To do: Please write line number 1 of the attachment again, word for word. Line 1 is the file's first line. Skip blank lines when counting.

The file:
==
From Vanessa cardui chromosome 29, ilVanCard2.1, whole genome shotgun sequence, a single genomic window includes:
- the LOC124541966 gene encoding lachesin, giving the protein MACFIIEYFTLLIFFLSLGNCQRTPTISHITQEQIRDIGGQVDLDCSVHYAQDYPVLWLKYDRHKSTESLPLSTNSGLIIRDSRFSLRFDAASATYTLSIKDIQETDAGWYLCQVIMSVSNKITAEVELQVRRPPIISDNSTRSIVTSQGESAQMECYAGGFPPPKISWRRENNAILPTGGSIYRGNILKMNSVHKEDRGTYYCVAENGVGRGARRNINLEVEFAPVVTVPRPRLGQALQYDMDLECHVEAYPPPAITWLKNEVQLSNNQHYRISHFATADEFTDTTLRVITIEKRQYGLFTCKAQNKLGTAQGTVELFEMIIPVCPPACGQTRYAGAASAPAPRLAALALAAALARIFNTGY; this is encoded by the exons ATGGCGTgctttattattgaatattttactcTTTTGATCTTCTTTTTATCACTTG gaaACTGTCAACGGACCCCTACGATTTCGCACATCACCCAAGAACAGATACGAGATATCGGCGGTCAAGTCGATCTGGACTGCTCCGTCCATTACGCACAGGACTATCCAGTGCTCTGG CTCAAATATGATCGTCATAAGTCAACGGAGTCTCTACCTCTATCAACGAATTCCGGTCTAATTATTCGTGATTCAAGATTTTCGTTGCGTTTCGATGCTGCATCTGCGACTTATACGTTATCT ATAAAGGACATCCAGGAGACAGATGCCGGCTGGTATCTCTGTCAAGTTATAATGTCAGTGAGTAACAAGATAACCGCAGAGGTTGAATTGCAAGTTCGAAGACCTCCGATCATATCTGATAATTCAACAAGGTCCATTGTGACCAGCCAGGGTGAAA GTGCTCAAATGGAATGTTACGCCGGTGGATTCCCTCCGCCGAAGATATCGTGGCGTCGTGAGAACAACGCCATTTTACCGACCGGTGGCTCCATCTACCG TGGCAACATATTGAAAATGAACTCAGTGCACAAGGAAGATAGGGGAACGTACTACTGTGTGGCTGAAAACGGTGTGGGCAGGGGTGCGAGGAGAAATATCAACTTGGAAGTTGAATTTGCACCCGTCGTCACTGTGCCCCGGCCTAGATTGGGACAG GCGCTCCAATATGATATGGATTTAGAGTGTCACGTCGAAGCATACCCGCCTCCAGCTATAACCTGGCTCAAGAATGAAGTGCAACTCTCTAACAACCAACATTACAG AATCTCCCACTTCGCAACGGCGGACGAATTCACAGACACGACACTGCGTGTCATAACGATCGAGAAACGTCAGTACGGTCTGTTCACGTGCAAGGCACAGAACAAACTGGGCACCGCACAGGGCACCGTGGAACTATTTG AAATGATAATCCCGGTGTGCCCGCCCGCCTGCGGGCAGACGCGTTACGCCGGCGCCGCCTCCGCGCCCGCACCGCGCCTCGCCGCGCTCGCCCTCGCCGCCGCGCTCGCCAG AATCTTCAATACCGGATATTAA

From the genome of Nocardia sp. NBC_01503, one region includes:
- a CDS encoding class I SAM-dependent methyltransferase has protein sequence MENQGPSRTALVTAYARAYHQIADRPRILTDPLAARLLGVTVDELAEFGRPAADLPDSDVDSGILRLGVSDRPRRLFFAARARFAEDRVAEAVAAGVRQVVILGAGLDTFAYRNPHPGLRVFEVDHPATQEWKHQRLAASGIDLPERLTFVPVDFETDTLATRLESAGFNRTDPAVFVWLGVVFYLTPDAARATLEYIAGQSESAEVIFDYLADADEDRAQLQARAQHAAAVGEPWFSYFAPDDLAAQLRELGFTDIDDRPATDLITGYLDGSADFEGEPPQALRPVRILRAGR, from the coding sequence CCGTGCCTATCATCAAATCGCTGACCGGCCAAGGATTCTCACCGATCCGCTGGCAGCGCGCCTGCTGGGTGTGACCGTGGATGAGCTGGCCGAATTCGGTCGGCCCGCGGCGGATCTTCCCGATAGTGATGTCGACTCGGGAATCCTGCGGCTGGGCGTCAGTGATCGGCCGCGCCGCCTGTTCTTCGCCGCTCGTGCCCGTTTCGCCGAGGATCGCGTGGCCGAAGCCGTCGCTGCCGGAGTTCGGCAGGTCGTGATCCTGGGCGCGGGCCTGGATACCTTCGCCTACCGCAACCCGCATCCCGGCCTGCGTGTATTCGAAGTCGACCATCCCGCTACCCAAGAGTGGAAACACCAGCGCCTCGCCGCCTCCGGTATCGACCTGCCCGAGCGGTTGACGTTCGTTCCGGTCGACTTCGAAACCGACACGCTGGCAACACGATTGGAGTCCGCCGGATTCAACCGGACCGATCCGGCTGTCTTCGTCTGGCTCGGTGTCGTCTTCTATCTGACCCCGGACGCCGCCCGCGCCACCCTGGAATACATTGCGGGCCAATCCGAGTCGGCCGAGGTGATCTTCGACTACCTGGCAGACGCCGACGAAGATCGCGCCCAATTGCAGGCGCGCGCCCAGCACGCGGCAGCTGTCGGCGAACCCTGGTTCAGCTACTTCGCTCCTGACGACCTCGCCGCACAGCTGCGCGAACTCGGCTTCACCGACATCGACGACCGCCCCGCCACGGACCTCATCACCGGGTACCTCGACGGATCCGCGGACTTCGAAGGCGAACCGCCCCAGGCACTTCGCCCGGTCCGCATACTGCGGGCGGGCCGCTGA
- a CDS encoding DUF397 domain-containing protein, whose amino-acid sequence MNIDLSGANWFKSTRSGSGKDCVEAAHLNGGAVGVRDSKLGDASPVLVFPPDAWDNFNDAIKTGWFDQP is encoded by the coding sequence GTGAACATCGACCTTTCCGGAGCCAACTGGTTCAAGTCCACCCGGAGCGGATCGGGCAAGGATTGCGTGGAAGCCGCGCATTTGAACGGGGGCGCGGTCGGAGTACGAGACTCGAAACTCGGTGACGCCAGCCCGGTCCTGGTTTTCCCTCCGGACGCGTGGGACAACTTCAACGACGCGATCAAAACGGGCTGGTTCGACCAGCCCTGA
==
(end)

From Vanessa cardui chromosome 29, ilVanCard2.1, whole genome shotgun sequence, a single genomic window includes: